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Greens supporters party on election night.
Darren England/AAP

Queensland bucks the national trend (again) and this spells trouble for both the Liberals and ALP

There’s an ancient observance in Chinese history that an earthquake is an ominous omen of coming political change. When the ground shakes it’s said the heavens are withdrawing an emperor’s mandate and encouraging people to rise up against a dying dynasty.

A few days ago, a sizeable quake shook Macquarie Island 1,500 km off Tasmania. While that island is hardly Canberra, Australia’s own electoral gods – the good burghers of the capital cities’ suburbs – nonetheless forced a tectonic shift in Australian politics on Saturday.

The aftershocks are likely to reverberate around the nation’s party system for years to come. Labor leader Anthony Albanese may still form majority government but, even if not, a few trends remain clear.

Political realignments

The first is the devastation of the Liberal Party. There was a 6% swing against the Coalition but this is largely a Liberal, not Coalition or National party problem. That’s roughly the size of the quake that demolished Paul Keating’s Labor government in 1996 and delivered an electoral “realignment” where “aspirational” working class Australians first moved to the Liberal-National Coalition.

Saturday’s movement from the Liberals (and, to a lesser degree, Labor) to the teals and Greens across the suburbs suggests another political realignment has occurred.

A second trend is the electorate’s rejection of outgoing Prime Minister Scott Morrison’s personal “bulldozer” style – a leadership type he foolishly acknowledged in the final week of the campaign.

Scott Morrison crash tackles a child at the Devonport Strikers Soccer Ground.
Scott Morrison’s ‘bulldozer’ approach was rejected by voters. Mick Tsikas/AAP

But this is a Liberal problem as much as Morrison’s: when a party puts all its electoral eggs in the leadership basket (and encourages its leader to behave presidentially via “captain’s pick” pre-selections), the party has nothing left to sell when those leadership eggs are broken.

Existential crises

Third, and even more critically, Saturday was a rejection of a Liberal party that had become so conservative in its social, climate and wage policy that voters in the inner and middle suburbs could no longer stomach it. Only in the outer suburbs, provinces and regions (especially in Queensland and Tasmania, and particularly among older, male and blue-and fluoro-collar voters) did the conservative vote hold up.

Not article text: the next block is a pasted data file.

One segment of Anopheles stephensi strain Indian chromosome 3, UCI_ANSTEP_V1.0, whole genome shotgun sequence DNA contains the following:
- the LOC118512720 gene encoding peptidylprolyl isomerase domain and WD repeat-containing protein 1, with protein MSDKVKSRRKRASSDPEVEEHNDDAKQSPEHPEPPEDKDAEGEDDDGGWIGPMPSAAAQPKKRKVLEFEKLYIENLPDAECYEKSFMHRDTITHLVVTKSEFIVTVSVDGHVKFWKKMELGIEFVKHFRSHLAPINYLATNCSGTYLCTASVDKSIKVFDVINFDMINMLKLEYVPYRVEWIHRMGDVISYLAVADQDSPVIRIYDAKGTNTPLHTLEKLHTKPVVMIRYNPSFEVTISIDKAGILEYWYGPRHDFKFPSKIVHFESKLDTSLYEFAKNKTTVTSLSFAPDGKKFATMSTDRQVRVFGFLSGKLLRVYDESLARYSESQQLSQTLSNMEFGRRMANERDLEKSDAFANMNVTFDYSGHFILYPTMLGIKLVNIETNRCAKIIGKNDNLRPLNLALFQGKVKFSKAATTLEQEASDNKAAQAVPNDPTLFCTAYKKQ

This leads to a fourth theme – an existential crisis as to who the Liberals are and whom they represent. With moderate and progressive Liberals, most commonly in safe and leafy Liberal seats, wiped out on Saturday in a red wave in Perth, a green wave in Brisbane and a teal wave in Sydney and Melbourne, the next Liberal party room is likely to be the most conservative since the Menzies’ era.

There is a great irony here. At a moment when (especially younger, educated urban and suburban) Australians have jumped to the centre-left and demanded action on climate change, cost-of-living and government integrity, a now-battered Liberal party – likely to be led by the very conservative Queenslander Peter Dutton – may be more resistant to the progressive zeitgeist than ever.

If the Liberals cannot reconcile its deepening conservatism – based in Queensland where the Liberal National Party lost only two seats in Brisbane while maintaining all regional representation from Caboolture to Cape York – with an increasingly progressive electorate across Australia’s inner and middle suburbs, its longer-term prospects come into question.

Read more: State of the states: six politics experts take us around Australia in the final week of the campaign

Moreover, given the Liberals have seen support spin off in three directions – to Labor, the teals and to the populist right of Pauline Hanson and Clive Palmer (especially in Queensland) – the party that has governed federally for 51 of the past 73 years might be out of office for more than a decade.

While the Senate count is far from complete, it already appears Hanson is struggling to be re-elected. It’s also evident that the Liberal Democrats under former premier Campbell Newman, as well as the United Australia Party, have spectacularly fizzled despite Palmer spending millions.

Labor faces its own threats

But Labor faces its own existential threat in suffering a primary vote locked in the low 30s across Australia, and in the high 20s in Queensland. With fewer than one in three Australians now opting for Labor – and just over one in four Queenslanders – hundreds of thousands of capital city dwellers now see the Greens and teals as the only forces able to deliver on climate, integrity and equality.

This is certainly the case in Brisbane where the Greens – building on recent Brisbane City Council and state seat successes – have picked up the western Brisbane electorate of Ryan, and are set to win Griffith and Brisbane, too. If so, the departures of up-and-coming Labor MP Terri Butler and Liberal MP Trevor Evans will be a mammoth loss to the parliament.

Labor’s identity and mission are also in question. Albanese, while only the fourth Labor opposition leader to take office since the end of World War II, is the first to come to the top job without a comprehensive platform of policy reform.

Last, this election reveals that Australian voters, wracked with fears over the cost-of-living, unrepresentative leadership and weak climate policy, were indeed in the mood for change. But that change, toward the Greens and independents, took a turn few expected, and did not occur at all in regional Queensland.

Once again, the 2022 federal election reminds us that Queensland is indeed different.

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